Many of the East Cobb players make that progression seamlessly. And it’s their ability to adjust to the situations they’re presented with that can lead to teams like the EC Braves 17u winning four games in 24 hours and taking home more championship hardware.

And then watch its players move on to the next level.

“Yes, we focus on a lot of the development of the aspects of the game that they may not have encountered, but we also focus on the other stuff … such as making the players realize that you never know who’s going to be watching you,” Roberts said. “That’s something we preach all the time.”

Astros 16u, Yankees 18u always in the hunt

If there were any surprises within the ECB organization this summer, it may have been that the traditionally powerful EC Astros 16u, coached by Guerry Baldwin, and the EC Yankees 18u, organized and coached by James Beavers, didn’t win a Perfect Game national championship.

Those squads didn’t struggle by any means. The East Cobb Yankees are No. 4 in the Perfect Game 18u Travel Team National Rankings and the EC Astros 16s are No. 6 in the 17u National Rankings.

The Yankees finished second at the PG WWBA 2011 Grads or 18u National Championship, falling to San Diego Show in the title game. They also fell short of reaching one of their most desired destinations.

“I thought we had a great year (and) I thought we had some good kids, but it didn’t end as well as wanted,” Beavers said. “We really kind of judge of our year on being back in the Connie Mack World Series and we got upset in the regionals, so we didn’t get there for the first time in many, many years.”

But by the end of the year, there were still rewards. Yankees left-hander Daniel Norris, right-hander Jake Burnette and infielder Tyler Gibson all signed professional contracts after being selected in June’s MLB draft.

“We’ve been lucky. We’ve really had a lot of guys (drafted) and a lot of guys have been in the big leagues,” Beavers said before reminiscing about one of his most potent teams.

The 2008 Yankees’ roster included left-handed pitchers Jed Bradley and Norris – only 15 at the time – and right-handers Kyle Heckathorn and Buck Farmer.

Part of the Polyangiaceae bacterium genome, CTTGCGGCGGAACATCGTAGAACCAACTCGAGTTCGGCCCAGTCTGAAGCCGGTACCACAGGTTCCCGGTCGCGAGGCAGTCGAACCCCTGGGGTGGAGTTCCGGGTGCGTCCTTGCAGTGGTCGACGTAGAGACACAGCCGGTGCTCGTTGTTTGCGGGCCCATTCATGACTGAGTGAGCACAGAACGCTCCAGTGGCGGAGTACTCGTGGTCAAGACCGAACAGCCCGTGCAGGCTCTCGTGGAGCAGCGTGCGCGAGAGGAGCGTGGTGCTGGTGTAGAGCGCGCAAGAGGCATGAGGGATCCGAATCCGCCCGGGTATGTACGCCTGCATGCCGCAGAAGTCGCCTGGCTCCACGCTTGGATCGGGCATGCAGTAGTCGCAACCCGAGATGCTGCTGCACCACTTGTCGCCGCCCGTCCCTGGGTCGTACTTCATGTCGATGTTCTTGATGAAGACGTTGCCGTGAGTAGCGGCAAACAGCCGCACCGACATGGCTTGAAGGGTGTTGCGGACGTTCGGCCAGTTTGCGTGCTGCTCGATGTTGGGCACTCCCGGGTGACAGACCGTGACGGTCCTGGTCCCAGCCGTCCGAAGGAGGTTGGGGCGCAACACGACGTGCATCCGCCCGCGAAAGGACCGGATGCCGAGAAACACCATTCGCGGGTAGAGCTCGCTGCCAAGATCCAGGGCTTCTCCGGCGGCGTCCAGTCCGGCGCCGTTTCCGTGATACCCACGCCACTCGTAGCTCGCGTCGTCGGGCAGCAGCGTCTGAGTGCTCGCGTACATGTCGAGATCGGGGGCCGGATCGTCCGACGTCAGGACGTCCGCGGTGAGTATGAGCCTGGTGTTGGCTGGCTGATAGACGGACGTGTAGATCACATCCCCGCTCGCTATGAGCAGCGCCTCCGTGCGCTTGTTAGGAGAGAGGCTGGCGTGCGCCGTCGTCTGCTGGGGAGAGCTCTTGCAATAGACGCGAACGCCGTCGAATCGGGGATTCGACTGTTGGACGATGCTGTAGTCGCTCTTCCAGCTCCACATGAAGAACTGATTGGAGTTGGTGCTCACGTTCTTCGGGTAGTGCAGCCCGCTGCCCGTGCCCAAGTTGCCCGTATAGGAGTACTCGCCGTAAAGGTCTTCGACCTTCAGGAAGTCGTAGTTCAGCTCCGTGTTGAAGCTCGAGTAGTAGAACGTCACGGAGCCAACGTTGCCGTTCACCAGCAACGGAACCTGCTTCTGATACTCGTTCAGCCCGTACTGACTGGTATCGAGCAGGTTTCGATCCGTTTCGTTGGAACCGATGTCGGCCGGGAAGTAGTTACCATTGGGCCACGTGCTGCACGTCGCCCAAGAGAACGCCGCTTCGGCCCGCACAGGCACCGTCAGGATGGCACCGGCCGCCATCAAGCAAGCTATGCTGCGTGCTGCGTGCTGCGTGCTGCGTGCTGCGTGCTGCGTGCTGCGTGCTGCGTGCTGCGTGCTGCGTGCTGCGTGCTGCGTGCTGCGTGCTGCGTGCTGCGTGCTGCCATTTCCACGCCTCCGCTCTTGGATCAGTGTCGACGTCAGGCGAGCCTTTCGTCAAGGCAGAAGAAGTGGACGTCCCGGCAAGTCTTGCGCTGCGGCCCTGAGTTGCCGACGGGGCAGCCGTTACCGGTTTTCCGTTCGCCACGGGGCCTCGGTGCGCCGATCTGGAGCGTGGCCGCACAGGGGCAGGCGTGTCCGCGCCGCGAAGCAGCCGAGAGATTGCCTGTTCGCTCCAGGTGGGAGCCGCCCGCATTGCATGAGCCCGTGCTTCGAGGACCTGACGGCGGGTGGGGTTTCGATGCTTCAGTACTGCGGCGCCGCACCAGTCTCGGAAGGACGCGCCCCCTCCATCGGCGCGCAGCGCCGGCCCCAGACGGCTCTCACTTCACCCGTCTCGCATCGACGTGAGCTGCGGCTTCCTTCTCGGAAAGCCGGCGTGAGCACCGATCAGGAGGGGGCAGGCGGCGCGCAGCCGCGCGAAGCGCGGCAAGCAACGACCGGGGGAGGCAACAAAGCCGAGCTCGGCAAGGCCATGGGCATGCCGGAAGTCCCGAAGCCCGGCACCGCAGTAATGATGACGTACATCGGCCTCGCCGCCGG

Heckathorn was a first round pick of the Milwaukee Brewers out of Kennesaw State in 2009 and signed for nearly $800,000; the Brewers selected Bradley out of Georgia Tech in the first round (15h overall) in June’s draft, and he signed for a reported $2 million; Norris was taken in the second round of this year’s draft by the Toronto Blue Jays right out of Science Hill Academy (Johnson City, Tenn.) and signed for $2 million; and Farmer, a junior at Georgia Tech, is projected as an early round pick in the 2012 draft.

“That team right there might have had 6 or 7 million dollars worth of arms on it,” Beavers said with an easy laugh.

Jason Heyward, Brian McCann, Gordon Beckham, Jeff Franceour, Micah Owings, Dexter Fowler, Chris Nelson, Mitchell Boggs, Matt Capps, Marlon Byrd, Brandon Boggs, Tyler Greene and Russ Mitchell are among former ECB players who have been in the major leagues at some point this season.

“There’s a bunch of ‘em,” Beavers said.

Guerry Baldwin started East Cobb Baseball in 1985 with just one team, and in the 26 years since, ECB teams have won 167 national titles. This summer, the organization fielded 79 teams in age groups ranging from 8u through 18u, and has won 11 national championships.

“I think that it's probably a little bit of a surprise that it has grown to the level that it is, but it is, I think, what we set out to do," Guerry Baldwin said last year. "What we do now that makes it a little bit different, is we try to provide baseball for all the kids we can possibly handle at this complex. It doesn't really reflect on if it's a really, really talented player or someone trying to have fun playing baseball.”